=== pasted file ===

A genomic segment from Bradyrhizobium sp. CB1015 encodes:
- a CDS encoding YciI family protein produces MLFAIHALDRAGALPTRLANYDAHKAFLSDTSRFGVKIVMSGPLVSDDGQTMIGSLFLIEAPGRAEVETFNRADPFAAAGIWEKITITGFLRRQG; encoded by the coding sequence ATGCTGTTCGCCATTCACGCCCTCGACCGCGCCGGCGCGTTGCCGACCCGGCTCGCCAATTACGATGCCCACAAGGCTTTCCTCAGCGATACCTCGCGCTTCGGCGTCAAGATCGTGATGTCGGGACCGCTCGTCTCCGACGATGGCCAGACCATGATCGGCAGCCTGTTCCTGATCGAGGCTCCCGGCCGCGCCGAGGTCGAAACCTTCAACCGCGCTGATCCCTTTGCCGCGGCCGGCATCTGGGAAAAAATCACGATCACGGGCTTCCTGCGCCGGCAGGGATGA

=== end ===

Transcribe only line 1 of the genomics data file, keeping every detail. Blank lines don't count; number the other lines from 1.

A genomic segment from Bradyrhizobium sp. CB1015 encodes: